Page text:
Workers struggle with Delta "whiplash"
Given the ups and downs of COVID-19, a delayed or reversed return to the office is affecting employees.
Many popular television comedies in recent years have revolved around social life at the workplace, from “The Office” to “Gray’s Anatomy.”
It’s not far off from real life, where more than three in four people have at least one work friend, according to Olivet Nazarene University. In many cases, the office forms most of their social ties. Or, as Michael Scott from the American version of “The Office” once said: "Make friends first, make sales second, make love third —in no particular order.”
But for the last year and a half, many of those friendships have been nurtured via computers rather than the water cooler. And only 36% of workers can maintain strong working and personal interactions with colleagues at a distance, according to JLL’s Regenerative Workplace report.
With companies delaying plans for a return to office due to the Delta variant of COVID-19, the fits and starts have been especially challenging.
“Working from home for long periods of time has led many to feel disconnected from office life and their workplace community,” says Flore Pradère, Research Director, Global Work Dynamics Research, JLL. “The office allows people to meet in person to nurture a feeling of reciprocity and solidarity between colleagues beyond simple collaboration. This sense of mutual help happens to be a strong lever for the ‘social health’ of employees and their ability to maintain close relationships with their peers.”
Take Damien*, a content creator whose department was restructured during the pandemic. Placed on a new team where he only knew one colleague without the connections formed through in-person interactions was more isolating and anxiety-inducing than he ever could have imagined.
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“Even with team-building video calls, fun-side conversations and incredible wins resulting from our teamwork, I felt like I knew none of my teammates,” he says. “I didn’t feel like I really even had coworkers—or sometimes, even an employer. My worst days were filled with grief, anxiety, and sometimes tears.”
Many people want to continue working from home. But Damien is part of a “silent majority of Americans”, with 69 percent of workers in the U.S. wanting to be in the office at least some of the time, according to a Morning Consult survey.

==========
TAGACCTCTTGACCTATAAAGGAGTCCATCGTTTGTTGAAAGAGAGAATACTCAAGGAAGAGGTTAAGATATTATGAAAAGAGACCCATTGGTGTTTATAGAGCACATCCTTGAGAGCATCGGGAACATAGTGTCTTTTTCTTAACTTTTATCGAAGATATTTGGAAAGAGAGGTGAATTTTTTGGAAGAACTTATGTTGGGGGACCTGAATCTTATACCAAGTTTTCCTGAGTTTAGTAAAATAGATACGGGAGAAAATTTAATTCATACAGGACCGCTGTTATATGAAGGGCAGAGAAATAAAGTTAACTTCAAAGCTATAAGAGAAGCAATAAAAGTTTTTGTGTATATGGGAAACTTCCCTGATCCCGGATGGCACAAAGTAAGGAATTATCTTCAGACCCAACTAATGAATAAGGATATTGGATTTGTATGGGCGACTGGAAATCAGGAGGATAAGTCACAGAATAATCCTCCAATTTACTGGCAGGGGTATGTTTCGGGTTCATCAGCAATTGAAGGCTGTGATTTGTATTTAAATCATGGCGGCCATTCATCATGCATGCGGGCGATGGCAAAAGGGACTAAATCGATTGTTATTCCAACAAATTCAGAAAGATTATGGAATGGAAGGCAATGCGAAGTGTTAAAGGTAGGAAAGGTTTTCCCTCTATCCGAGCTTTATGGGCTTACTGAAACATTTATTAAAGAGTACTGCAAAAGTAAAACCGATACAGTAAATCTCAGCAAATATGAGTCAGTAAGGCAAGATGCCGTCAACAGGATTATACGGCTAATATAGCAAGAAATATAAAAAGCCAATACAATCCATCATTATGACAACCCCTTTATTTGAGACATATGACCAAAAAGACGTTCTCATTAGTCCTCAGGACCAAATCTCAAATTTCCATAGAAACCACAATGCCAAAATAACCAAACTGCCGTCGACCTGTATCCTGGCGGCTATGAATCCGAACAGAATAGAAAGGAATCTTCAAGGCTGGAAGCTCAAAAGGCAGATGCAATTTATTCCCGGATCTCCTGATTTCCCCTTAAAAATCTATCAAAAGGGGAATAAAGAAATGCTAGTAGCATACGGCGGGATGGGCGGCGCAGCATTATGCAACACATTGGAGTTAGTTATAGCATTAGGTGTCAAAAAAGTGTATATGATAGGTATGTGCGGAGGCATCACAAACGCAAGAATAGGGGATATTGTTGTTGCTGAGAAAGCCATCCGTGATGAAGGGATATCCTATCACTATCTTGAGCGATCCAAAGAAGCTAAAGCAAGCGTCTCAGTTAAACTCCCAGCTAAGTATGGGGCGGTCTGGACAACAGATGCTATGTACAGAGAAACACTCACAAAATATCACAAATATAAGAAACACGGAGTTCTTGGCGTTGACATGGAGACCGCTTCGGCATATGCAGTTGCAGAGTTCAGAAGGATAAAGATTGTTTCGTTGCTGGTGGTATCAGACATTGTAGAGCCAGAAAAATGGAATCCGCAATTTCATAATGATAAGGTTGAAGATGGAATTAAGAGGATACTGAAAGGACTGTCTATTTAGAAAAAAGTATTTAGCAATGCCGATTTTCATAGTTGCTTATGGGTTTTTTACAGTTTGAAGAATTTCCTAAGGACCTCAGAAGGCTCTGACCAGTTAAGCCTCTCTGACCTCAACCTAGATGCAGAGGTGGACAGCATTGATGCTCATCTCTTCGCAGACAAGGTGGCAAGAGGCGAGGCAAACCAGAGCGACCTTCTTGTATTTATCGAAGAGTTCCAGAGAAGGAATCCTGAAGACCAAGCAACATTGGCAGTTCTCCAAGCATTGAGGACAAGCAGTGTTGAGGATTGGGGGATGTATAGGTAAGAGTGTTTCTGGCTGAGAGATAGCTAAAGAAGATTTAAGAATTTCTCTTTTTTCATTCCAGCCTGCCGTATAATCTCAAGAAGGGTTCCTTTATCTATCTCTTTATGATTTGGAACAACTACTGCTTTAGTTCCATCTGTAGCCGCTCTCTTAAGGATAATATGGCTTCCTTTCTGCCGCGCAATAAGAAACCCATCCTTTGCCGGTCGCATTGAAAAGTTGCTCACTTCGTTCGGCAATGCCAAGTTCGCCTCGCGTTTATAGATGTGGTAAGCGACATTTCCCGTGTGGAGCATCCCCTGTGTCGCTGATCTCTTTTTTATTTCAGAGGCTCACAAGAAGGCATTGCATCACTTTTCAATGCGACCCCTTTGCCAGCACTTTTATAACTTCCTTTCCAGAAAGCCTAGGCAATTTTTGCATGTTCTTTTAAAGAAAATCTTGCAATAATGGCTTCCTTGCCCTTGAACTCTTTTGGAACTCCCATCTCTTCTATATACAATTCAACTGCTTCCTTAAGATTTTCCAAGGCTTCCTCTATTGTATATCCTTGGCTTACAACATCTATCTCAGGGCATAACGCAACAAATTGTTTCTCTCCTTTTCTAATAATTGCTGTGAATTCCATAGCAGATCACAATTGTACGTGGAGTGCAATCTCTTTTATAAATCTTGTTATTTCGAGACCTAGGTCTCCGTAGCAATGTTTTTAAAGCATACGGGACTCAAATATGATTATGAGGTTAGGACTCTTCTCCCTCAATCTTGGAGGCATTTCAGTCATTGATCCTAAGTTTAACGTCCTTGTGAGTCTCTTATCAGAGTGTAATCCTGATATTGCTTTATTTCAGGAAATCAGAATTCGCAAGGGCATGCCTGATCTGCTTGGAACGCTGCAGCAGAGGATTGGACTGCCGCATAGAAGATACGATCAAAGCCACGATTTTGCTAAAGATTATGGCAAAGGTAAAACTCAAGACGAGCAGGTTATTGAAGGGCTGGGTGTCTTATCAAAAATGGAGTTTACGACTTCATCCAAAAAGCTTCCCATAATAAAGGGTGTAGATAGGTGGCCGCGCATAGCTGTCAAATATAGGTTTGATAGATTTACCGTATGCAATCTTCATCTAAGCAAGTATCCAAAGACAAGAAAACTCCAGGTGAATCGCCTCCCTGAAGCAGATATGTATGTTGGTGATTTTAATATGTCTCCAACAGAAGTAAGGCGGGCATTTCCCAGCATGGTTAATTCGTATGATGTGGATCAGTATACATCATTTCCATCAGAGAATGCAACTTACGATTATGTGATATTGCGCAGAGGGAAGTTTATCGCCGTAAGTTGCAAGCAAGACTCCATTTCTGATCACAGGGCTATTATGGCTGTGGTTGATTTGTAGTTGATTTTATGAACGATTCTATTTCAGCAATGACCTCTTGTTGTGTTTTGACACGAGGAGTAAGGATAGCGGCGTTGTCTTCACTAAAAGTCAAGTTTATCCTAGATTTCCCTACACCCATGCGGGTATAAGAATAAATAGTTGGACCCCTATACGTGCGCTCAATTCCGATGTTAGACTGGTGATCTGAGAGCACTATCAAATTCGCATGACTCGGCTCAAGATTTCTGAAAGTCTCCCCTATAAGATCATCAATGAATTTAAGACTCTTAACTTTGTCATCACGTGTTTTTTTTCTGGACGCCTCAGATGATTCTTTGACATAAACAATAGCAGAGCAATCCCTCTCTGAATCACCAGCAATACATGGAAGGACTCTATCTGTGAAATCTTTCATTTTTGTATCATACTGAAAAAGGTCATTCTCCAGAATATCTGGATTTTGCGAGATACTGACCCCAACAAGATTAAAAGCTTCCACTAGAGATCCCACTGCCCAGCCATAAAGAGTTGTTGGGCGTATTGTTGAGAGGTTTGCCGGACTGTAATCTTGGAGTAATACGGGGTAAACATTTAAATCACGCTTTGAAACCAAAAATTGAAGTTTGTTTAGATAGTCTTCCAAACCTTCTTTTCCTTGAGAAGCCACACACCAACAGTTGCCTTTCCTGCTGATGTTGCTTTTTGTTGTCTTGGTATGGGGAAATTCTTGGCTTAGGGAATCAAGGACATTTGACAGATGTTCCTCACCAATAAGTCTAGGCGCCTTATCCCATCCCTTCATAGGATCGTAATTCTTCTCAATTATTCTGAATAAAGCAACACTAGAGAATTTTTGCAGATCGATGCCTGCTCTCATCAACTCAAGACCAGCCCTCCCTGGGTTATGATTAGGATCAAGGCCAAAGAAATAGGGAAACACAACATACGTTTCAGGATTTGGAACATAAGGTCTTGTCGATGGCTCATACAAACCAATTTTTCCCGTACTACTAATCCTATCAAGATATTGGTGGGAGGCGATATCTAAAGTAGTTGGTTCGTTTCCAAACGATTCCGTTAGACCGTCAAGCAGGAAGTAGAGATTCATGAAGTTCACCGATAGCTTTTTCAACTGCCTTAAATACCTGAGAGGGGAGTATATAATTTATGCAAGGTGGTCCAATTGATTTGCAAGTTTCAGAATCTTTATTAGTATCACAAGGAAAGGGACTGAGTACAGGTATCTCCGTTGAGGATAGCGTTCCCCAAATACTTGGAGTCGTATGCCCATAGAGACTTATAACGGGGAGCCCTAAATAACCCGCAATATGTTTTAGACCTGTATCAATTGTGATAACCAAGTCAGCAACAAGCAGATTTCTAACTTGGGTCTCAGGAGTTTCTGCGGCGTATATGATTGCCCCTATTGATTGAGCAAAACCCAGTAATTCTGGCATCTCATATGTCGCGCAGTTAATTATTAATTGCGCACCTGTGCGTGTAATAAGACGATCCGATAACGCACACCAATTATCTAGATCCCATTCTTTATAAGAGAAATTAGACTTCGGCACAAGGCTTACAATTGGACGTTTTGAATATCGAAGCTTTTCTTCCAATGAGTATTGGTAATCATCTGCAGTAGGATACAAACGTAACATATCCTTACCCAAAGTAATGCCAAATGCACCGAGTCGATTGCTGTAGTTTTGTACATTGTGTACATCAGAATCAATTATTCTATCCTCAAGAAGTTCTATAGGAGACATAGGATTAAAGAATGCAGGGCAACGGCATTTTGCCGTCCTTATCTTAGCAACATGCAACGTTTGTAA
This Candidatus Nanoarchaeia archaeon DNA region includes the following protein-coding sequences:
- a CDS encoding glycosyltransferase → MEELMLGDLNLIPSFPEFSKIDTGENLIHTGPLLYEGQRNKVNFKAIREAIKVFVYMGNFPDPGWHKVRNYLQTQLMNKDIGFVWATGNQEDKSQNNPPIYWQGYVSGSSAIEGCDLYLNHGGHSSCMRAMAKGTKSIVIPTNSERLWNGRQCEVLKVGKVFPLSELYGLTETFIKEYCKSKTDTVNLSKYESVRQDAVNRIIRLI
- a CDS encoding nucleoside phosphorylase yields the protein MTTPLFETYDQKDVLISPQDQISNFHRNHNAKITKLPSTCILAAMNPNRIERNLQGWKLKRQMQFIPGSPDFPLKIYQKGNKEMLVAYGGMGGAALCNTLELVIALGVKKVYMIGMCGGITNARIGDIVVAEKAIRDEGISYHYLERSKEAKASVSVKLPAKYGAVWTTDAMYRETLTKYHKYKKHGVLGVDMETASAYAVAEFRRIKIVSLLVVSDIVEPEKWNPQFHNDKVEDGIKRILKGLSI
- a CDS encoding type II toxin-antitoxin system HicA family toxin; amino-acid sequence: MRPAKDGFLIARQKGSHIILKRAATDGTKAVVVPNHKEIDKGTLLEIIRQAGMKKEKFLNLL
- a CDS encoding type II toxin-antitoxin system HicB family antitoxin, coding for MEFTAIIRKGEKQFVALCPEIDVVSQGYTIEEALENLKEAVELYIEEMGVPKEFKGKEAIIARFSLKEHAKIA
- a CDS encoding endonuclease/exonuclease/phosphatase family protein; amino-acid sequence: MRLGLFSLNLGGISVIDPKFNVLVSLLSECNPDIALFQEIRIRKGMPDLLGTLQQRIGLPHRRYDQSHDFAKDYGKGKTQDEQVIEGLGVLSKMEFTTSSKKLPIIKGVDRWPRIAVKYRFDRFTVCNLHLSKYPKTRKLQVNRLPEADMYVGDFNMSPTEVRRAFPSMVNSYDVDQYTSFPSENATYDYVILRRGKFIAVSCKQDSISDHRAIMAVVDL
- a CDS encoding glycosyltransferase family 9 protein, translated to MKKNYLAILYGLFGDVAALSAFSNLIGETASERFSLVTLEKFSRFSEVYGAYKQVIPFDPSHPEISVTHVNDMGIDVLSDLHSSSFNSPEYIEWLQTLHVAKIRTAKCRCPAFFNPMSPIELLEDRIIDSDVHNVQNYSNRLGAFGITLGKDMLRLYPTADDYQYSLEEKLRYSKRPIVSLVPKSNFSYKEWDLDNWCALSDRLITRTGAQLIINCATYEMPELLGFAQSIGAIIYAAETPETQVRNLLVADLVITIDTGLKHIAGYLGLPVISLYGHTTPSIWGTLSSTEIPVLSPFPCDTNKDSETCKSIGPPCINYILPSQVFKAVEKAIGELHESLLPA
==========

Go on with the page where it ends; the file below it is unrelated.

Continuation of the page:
Many say the main reason is loneliness, intensified by the so-called whiplash effect of the Delta variant, which had people who had returned to some facets of normal life having to return to isolation.
In research conducted long before the pandemic about journalists working remotely, the organizational psychologist Lynn Holdsworth found that full-time remote work increased loneliness by 67 percentage points when compared to office work. Loneliness is, in fact, the biggest struggle remote workers face, tied with issues related to collaboration and communication, according to a 2020 report by Buffer.
The crossover between loneliness and burnout has a negative impact on worker productivity. Lonely workers are twice as likely to miss a day of work due to illness and five times more likely to miss work due to stress, while 12% of lonely workers say they believe their work is lower quality than it should be, according to Cigna research. Lonely workers also say they think about quitting their job more than twice as often as non-lonely workers.
How employers are helping
Companies faced with the risks are, for one, turning to frequent and clear communication with employees.
“It’s important that the hybrid work model is clearly communicated, beyond just ‘talk to your manager,’” says Robert Ageloff, Market Director, West Region, JLL.
Scheduling regular check-ins with remote individuals or teams also helps, as does setting clear expectations for how workers will communicate, how often, and what time of day.
While video meetings are often suggested, the research does not necessarily indicate that it helps with employee loneliness, Ageloff says. In fact, many employees feel burned out by all the screen time.
Once local guidelines say it is safe to do so, the real key is to have a clearly communicated return-to-office plan with leaders setting the example. Ageloff says collaboration and camaraderie don’t happen by accident, they must be nurtured in the fertile ground that only the office can provide.
“It’s important that leaders are back in the office showing what the return to office is like,” Ageloff says.
*Name has been changed